A deviation represents an expense related to the children in the case that is subtracted from or added to the presumptive amount of child support. Alldeviations are entered on Schedule E of the Worksheet, display as a total on line 14 of Schedule E, and display on Line 10 of the Child Support Worksheet. All deviations are subject to judicial discretion and, if applied, must be supported by required findings of fact and by the application of the best interest of the child standard. A nonparent custodian’s expenses may be the basis for a deviation. No deviation can be made which seriously impairs the ability of the custodial parent to maintain minimally adequate housing, food, and clothing for the children being supported in the order and to provide other basic necessities, as determined by the court or the jury.

In a split custody arrangement, one parent has primary physical custody of at least one child of the parties to the case, and the other parent has primary physical custody of one or more children. Split custody is anticipated by the statute, and there is a definition and a specific subsection devoted to it. For the definition, please review O.C.G.A. Section § 19-6-15 (a)(21). To submit worksheets in a case involving split parenting, see subsection (l), which states that “[i]n cases of split parenting, a worksheet shall be prepared separately for the child for whom the father is the custodial parent and for the child for whom the mother is the custodial parent, and those worksheets shall be filed with the clerk of court.”

There is not a definition or a subsection devoted to “shared custody” in the statute. A shared custodial arrangement is usually referred to in a situation in which the parents share physical custody of their children, i.e., each parent would have custody of all of the children approximately fifty percent (50%) of the time. The only reference to a shared custody or shared parenting arrangement in the statute is under the definitions of “custodial parent” and “noncustodial parent.” You will find those definitions in the Child Support Guidelines (O.C.G.A. § 19-6-15) under subsection (a), paragraphs (9) and (14) respectively. Under each of those definitions, it states that “[w]here a custodial parent has not been designated or where a child resides with both parents an equal amount of time, the court shall designate the custodial parent as the parent with the lesser support obligation and the other parent as the noncustodial parent.” However, in a situation in which each parent has equal income and expenses, and the court cannot determine which parent would have the greater support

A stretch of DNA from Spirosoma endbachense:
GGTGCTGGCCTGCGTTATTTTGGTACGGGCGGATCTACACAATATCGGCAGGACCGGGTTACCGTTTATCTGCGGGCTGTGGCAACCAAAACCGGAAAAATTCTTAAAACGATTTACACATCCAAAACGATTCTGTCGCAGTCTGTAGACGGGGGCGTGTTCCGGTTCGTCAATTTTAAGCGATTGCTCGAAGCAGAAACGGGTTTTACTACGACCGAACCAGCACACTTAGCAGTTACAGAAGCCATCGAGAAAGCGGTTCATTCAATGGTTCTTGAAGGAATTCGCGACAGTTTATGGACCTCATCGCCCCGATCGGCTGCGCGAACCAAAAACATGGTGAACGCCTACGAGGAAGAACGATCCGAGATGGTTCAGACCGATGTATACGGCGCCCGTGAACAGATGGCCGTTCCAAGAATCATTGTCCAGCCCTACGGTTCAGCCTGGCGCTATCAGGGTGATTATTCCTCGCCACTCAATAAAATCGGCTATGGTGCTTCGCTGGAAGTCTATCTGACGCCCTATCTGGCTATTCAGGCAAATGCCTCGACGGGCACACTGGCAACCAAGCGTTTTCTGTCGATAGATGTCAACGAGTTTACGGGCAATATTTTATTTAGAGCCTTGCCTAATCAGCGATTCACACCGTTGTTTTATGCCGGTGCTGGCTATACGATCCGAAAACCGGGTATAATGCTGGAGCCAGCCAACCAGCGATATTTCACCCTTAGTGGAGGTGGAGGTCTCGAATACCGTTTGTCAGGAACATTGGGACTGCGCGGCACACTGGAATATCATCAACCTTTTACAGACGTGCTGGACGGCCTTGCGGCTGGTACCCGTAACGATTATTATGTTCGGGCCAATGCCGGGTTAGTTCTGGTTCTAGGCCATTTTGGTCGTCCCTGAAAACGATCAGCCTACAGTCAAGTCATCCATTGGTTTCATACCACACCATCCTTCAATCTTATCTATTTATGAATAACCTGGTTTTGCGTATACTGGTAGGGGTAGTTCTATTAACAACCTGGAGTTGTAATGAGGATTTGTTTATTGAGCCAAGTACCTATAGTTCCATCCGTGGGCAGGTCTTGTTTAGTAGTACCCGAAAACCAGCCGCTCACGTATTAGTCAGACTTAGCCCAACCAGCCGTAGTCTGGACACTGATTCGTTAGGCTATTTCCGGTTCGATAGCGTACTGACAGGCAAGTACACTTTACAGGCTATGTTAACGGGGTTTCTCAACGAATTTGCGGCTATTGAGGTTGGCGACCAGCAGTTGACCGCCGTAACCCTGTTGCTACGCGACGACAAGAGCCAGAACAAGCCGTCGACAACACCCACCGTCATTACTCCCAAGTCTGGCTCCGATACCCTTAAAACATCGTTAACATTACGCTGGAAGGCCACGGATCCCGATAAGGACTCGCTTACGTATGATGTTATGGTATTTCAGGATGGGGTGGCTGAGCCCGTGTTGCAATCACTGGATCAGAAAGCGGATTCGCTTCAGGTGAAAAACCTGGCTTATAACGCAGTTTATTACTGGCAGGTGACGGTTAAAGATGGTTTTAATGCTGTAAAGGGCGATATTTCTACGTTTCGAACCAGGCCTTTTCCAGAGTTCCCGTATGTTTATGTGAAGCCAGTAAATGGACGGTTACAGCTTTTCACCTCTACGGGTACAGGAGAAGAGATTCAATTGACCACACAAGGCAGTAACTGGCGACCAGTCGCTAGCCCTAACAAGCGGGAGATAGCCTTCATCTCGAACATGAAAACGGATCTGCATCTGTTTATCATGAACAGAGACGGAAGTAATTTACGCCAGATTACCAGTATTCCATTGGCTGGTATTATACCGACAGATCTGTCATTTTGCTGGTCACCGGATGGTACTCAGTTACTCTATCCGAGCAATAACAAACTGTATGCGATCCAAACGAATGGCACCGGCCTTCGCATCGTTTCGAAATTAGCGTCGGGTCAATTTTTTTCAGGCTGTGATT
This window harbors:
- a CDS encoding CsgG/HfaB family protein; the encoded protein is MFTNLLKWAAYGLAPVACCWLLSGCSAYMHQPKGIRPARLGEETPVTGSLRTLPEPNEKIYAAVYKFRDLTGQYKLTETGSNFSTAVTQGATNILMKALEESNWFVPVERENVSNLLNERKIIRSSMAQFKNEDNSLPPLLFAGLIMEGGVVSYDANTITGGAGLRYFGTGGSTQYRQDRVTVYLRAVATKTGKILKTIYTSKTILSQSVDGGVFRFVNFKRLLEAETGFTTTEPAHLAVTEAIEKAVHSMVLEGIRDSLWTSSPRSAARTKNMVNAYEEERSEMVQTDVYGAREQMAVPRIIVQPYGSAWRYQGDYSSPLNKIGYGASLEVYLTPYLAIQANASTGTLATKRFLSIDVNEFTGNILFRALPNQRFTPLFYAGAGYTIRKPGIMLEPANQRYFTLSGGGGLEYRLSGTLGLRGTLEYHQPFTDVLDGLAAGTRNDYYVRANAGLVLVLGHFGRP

obligation, the court will make the determination which parent to appoint as the noncustodial parent for the purpose of paying child support.

Shared parenting is also mentioned under the deviation subsection found in the Child Support Guidelines. The specific provision, found in subsection (i)(2)(K) of the Child Support Guidelines, says that the court may order a deviation of the presumptive amount of child support when the child resides an equal amount of time with each parent. The noncustodial parent’s child support obligation would be reduced in that instance by a deviation known as a parenting time deviation. If the court orders any deviation from the presumptive amount of child support, findings justifying this deviation must be included both on the child support worksheets (entered on Schedule E) and in the court order.